NAGRAT Warns Government and GES For Re-opening Schools


The National Association of Graduate Teachers (NAGRAT) has said it does not want to see a second wave of COVID-19 infections in Ghana as is happening in other parts of the world.

The association has for that matter urged heads of various schools to ensure that the necessary safety measures and protocols are put in place to safeguard the welfare of students and teachers as second-year junior and senior high students return to school to complete their academic year.

The decision was taken by the Ghana Education Service after consultations with the relevant stakeholders.

The students will remain in school until 14 December 2020.

Announcing this in his 16th COVID-19 address to the nation on Sunday, 30 August 2020, President Nana Addo Dankwa Akufo-Addo said: “With Junior High Schools operating with class sizes of thirty (30), and Senior High Schools with class sizes of twenty-five (25), SHS 2 and JHS 2 students will be in school for ten (10) weeks to study, and write their end of term examinations”.

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“SHS 2 students in boarding houses are to return to their various dormitories on 5th October, while day students, respecting fully the COVID-19 protocols, will commute from home to their respective schools on the same date.”

Prior to today, all JHSs and SHSs have been fumigated and disinfected.

Just as was done in the case of final year university, JHS and SHS students, the government says all JHS 2 and SHS 2 students, as well as all teaching and non-teaching staff, will be given reusable face masks.

Each school will be provided with Veronica Buckets, gallons of liquid soap, rolls of tissue paper, thermometer guns, and 200 milli-litre containers of sanitisers.

JHS 2 students will be given one hot meal a day.

Assemblies and sporting events remain banned, and the use by outsiders of school premises for other activities is still not allowed.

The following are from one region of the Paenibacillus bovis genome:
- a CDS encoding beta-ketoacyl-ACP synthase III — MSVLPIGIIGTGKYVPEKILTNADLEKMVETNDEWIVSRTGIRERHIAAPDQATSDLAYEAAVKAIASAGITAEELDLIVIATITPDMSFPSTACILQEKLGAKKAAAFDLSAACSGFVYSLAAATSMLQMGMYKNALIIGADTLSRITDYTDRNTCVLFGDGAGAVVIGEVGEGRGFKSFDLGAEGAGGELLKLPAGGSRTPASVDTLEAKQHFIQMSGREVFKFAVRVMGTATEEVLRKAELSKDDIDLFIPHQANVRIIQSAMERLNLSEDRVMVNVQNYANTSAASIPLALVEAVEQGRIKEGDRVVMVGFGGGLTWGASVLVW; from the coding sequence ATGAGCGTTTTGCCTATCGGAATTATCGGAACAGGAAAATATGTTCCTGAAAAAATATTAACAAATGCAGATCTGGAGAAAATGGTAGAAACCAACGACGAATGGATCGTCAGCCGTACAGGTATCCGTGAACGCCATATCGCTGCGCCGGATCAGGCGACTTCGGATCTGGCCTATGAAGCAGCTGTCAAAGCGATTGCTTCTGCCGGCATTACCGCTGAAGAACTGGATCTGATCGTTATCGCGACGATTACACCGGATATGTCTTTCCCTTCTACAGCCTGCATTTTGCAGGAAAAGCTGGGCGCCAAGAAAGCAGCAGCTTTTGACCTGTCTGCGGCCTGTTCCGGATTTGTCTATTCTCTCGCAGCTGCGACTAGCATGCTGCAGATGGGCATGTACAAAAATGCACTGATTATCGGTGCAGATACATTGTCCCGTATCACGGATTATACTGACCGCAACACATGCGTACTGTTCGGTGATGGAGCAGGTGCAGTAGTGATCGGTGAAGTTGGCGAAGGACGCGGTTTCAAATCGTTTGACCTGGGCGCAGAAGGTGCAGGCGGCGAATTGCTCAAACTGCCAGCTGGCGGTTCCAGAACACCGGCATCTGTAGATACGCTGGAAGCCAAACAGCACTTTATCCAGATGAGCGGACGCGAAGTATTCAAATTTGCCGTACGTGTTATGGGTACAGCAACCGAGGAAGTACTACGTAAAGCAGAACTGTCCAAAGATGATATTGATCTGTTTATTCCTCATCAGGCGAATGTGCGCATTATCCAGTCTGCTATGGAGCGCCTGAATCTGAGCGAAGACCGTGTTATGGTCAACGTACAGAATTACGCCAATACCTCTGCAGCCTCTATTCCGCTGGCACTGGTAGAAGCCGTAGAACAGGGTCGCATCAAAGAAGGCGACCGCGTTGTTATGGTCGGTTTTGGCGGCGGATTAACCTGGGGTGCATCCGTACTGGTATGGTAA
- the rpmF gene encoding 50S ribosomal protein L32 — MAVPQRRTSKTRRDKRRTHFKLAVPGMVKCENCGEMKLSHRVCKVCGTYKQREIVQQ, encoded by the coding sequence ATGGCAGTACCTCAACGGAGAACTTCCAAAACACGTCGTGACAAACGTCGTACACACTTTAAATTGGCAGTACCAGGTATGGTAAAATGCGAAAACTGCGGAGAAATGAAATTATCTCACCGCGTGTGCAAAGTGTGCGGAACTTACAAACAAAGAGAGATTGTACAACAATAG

The schools were closed down to prevent the spread of COVID-19.

Speaking on the reopening, NAGRAT President Angel Cabonu, said: “The crisis came in March and April, May, June, July, August, September; we are talking about six months and I can tell you that the first three months, we were all confused, even from the presidency to the last citizen of this country, we were all confused until such a time that we started finding our feet and we also have to thank madam nature that the crisis did not hit us very hard in comparison with our brothers and sisters in Europe and in Asia”.

“So, we are beginning to find our feet in how to relate and adapt to this crisis as it has come.

“The interpersonal relationship, the close relationship between teachers and students is no longer going to be what it used to be.

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“We are very concerned with the SHS students and even with the BECE students. The COVID-19 protocols; whether the PPE are in the schools and whether they are adequate because I understand what is happening in Europe is that there is a second spike and a second wave of the disease, so, we don’t want that situation to happen here”, he said.

He said: “Schools are reopening, parents are apprehensive, teachers are apprehensive, students are psychologically traumatised; let it begin and see how it goes”.

~Class FM

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Ngamegbulam C. S

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